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Math stupid question on continuous curve

category: general [glöplog]
Ok I'm 35 and my few math skills are lost in space, but:
On Iq's toygraph site, I'm quite fascinated by f(x)=sin(4*x)/x.
How a function with 1/x can "look" continuous for 0 ?
It is not continuous right ? ...but you can zoom in the top of the curve with iq's interface ... and it really looks continuous !!!

- Someone with fresher brain got a smart answer to this ?
- Do you know other simple equations with 1/x that avoid "discontinuity" ?
added on the 2010-02-16 12:09:49 by krabob krabob
well, a tiny amount either side of zero and it heads towards 4. At zero, you get a div0 error so I guess that result is thrown away (or a tiny number is added to zero). Otherwise, yes, if you zoom in an infinite amount you'll see a gap for sure. Keep zooming in :)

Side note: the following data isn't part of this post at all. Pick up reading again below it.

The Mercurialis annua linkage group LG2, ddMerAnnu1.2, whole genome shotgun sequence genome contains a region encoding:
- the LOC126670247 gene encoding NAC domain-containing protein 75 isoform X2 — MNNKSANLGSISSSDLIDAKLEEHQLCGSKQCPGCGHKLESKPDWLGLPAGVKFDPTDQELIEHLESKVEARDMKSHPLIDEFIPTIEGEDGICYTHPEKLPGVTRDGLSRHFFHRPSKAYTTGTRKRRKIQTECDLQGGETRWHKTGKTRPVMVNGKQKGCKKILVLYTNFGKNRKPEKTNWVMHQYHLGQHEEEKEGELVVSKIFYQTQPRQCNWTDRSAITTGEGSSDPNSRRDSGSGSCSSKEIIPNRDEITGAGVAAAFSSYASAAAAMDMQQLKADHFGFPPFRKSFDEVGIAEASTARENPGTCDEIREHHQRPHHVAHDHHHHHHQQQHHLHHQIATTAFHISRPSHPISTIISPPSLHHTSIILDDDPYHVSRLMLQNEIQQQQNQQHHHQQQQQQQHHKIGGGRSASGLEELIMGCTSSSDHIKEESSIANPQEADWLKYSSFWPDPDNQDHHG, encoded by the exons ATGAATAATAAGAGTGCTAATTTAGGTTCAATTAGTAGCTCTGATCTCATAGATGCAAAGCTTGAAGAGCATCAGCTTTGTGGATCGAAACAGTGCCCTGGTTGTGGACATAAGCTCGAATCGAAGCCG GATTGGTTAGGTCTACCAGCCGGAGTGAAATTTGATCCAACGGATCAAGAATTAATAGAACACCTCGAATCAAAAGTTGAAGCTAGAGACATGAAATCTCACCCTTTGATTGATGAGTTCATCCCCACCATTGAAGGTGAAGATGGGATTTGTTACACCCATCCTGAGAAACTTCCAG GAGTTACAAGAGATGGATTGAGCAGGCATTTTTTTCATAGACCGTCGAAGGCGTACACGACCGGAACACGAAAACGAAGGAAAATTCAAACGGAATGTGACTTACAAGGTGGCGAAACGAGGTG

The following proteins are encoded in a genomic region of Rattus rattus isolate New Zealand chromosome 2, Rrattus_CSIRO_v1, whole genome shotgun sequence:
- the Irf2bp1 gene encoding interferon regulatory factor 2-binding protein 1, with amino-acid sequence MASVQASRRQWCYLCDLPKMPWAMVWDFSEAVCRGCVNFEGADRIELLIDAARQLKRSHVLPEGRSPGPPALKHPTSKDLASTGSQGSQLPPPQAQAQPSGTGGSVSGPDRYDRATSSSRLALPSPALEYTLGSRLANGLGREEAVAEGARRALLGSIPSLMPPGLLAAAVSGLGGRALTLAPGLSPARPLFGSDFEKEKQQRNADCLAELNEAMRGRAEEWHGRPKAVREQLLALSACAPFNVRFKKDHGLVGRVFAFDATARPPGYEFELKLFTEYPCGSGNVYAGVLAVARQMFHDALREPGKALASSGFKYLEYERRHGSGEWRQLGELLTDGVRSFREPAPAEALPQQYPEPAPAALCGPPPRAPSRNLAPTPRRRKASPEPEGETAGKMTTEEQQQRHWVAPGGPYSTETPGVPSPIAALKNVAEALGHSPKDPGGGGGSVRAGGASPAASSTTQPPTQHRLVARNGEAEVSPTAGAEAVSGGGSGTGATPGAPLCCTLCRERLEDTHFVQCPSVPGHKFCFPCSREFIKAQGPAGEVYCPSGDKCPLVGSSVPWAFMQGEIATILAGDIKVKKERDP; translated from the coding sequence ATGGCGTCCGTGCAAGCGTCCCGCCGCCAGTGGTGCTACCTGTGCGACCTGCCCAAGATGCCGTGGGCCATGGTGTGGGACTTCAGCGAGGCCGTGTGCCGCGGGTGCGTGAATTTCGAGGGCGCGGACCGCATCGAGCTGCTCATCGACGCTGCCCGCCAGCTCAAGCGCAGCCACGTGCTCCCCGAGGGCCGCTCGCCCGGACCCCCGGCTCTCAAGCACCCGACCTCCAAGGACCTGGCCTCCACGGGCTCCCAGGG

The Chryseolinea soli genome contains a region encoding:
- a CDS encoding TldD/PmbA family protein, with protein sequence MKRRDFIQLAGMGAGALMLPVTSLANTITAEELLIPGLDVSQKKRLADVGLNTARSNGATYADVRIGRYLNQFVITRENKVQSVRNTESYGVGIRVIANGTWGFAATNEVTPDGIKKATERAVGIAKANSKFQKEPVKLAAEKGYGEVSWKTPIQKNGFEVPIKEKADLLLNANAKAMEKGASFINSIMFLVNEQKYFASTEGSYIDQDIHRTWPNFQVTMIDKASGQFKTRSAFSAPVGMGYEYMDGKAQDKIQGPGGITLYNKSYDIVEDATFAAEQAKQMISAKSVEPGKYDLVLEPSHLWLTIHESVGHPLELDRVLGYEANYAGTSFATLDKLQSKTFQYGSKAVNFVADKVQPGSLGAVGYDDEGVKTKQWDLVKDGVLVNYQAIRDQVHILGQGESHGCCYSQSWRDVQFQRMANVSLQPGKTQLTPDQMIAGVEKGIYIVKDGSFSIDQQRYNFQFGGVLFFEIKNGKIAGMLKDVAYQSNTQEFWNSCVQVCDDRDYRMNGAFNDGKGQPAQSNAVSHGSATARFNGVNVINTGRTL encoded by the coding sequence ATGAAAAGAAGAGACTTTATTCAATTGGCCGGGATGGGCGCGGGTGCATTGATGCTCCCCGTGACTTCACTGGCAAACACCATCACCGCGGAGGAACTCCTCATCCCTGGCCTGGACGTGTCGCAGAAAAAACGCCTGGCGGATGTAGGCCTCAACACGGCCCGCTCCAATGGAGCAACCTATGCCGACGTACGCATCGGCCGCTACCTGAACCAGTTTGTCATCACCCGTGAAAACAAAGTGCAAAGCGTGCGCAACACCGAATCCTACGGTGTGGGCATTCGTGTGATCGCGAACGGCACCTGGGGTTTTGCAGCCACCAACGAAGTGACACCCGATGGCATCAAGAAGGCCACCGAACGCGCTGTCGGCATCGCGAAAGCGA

added on the 2010-02-16 12:32:42 by psonice psonice
lim sin(x) / x = 1
x -> 0

Some explainations, I didn't search much though.
added on the 2010-02-16 12:33:51 by Twinside Twinside
That explain the continuous look, and only that. (it should be discontinuous on 0)
added on the 2010-02-16 12:35:17 by Twinside Twinside
How a function with 1/x can "look" continuous for 0 ?

Take f(x) = x / x. When stated like that, it's 1 everywhere except at 0, where it's undefined. If you simplify it to 1, you get a function that's well-defined everywhere.